The new Australian dinosaur Fostoria.
Art by James Kuether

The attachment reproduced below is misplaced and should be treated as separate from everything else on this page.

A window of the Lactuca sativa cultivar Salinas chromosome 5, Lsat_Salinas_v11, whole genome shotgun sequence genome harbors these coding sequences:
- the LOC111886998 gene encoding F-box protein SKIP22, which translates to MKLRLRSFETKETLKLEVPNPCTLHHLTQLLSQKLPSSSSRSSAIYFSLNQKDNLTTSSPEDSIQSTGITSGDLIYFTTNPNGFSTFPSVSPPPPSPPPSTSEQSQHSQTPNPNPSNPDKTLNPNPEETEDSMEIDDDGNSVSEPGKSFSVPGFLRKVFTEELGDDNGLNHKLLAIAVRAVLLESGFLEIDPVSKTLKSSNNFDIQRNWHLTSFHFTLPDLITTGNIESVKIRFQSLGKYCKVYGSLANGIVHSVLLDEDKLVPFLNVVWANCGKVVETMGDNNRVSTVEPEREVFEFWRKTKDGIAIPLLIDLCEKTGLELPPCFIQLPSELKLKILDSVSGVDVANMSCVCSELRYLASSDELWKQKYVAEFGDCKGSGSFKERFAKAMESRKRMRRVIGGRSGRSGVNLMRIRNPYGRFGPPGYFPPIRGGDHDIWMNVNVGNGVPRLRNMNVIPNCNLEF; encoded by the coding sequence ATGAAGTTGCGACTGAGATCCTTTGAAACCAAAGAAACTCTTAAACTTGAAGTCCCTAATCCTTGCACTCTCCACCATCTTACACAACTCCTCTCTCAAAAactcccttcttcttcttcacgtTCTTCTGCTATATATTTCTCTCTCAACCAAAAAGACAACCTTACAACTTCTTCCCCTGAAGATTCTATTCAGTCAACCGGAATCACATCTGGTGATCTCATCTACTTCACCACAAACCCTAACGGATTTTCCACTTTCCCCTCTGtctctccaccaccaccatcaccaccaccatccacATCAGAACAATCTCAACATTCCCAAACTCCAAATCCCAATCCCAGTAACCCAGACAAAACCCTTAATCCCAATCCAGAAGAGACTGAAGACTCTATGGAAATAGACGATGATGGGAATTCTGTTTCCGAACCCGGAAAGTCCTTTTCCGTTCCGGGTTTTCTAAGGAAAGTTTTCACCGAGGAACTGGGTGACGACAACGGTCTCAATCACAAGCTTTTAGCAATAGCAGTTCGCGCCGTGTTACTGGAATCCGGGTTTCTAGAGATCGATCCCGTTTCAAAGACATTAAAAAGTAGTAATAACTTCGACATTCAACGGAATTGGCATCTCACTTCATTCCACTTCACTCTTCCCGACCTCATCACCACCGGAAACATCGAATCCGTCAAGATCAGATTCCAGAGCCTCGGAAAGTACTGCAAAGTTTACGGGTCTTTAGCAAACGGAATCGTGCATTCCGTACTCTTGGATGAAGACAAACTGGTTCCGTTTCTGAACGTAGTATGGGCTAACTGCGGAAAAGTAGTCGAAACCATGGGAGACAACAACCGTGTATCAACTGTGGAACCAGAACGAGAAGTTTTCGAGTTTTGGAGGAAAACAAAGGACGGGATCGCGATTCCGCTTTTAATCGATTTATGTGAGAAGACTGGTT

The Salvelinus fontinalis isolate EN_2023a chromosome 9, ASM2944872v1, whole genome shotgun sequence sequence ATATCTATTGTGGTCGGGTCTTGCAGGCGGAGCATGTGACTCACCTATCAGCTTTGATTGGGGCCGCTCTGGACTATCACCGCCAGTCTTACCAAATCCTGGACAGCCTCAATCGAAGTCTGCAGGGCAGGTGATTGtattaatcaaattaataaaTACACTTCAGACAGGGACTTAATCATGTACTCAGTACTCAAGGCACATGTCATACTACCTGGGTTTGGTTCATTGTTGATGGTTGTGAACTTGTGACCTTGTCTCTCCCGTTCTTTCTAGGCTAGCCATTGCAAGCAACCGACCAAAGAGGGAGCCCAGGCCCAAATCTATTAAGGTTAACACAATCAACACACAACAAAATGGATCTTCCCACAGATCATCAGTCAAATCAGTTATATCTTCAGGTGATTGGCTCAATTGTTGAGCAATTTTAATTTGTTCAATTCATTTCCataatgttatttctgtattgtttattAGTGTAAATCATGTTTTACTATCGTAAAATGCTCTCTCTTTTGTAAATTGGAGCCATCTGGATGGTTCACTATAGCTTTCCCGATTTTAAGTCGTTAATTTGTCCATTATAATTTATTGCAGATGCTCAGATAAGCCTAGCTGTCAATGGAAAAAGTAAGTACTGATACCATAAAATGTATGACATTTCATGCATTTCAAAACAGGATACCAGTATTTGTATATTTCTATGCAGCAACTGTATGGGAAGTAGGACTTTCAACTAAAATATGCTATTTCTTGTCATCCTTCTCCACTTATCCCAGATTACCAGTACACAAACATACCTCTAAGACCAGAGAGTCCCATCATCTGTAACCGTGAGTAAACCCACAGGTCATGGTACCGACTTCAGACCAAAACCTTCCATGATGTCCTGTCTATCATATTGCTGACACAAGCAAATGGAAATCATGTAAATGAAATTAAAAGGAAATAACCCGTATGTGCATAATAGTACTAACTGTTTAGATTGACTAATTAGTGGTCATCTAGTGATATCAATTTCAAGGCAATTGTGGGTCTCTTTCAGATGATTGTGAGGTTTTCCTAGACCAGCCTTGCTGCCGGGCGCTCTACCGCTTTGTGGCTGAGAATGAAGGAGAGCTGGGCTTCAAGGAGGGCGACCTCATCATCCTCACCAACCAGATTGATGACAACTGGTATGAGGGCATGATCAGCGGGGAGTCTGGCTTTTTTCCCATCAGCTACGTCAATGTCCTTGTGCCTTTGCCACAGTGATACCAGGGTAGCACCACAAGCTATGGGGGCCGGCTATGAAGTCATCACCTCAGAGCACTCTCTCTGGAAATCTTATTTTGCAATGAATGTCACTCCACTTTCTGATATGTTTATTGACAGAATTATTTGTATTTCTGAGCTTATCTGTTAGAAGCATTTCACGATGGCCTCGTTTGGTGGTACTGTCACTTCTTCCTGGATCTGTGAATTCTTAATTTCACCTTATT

Compared to countries like Canada and Mongolia, the number of dinosaurs found in Australian rocks is relatively modest. A newly described species, with a unique and beautiful preservation, adds another name to this country’s list of dinosaurs.Fostoria dhimbangunmal, the new dinosaur in question, was described by former Philip J. Currie Dinosaur Museum paleontologist Dr. Phil Bell and colleagues in the Journal of Vertebrate Paleontology (Bell et al., 2019). This dinosaur is interesting to paleontologists for a number of reasons. Fostoria belongs to a group called the iguanodontians, a clade of medium to large-sized herbivores that includes the famous duck-billed dinosaurs and their earlier cousins. While iguanodontians are fairly common from mid-Cretaceous rocks in other parts of the world, particularly the northern hemisphere, precious few have been found in Australia. Fostoria helps to fill in that missing gap in the diversity of unique southern dinosaurs.We also know that Fostoria was likely a social dinosaur. Three right shoulder blades and a single left one from this species were found at the same site in New South Wales. Since the left shoulder blade didn’t match the size of any of right ones, there’s likely at least four individuals preserved at the site. Not only is this a neat view of Fostoria’s lifestyle, but this site is also Australia’s first dinosaur bonebed. Iguanodontians have long been thought of as social animals thanks to bonebeds and preserved trackways in northern locations, so finding a group of them in Australia supports this idea.There’s another feature about Fostoria that makes it all the more noteworthy. The bones of Fostoria were found in the Sheepyard opal mine by a worker there in the 1980’s before recently being brought to the attention of paleontologists, who quickly recognized their importance. The fossils were actually preserved in opal, giving them a lovely shade of blue. Other opalized fossils are known from Australia, such as a gorgeous plesiosaur specimen, but this obviously isn’t something that paleontologists find every day.Fostoria dhimbangunmal gets the parts of its name from two Australian sources- Fostoria for Robert Foster, the miner who found the species, and dhimbangunmal from the local Yuwaalaraay word for Sheepyard, the location it was found in.Philip J. Currie Dinosaur Museum Upcoming Events:June 15, 6:00 PM – 8:00 PM: Summer Jams with Matt Patershuk. Discover dinosaurs, delicious food, and local talent!June 22, 1:00 PM – 3:00 PM: Fossil ID Day. Bring your fossils along for identification.Fossil ID Day will take place in the Alliance Pipeline Education Wing. This is a free drop-in event, admission to the Museum is extra.June 22, 3:00 PM – 4:00 PM: Lecture Series with Paul Hvenegaard – Monitoring the Bull Trout Spawning Run in Lynx CreekJune 29, 6:00 PM – 8:00 PM: Summer Jams with Lacy KrolTry your hand at working with real dinosaur bones. The Fossil Preparation Lab Volunteer program is running Tuesdays-Thursdays and the first Saturday of the month from 10 a.m. to 5 p.m., and Fridays from 1–7 p.m. For a posted schedule, see dinomuseum.ca/programs/public-programs/fossil-preparation-lab/.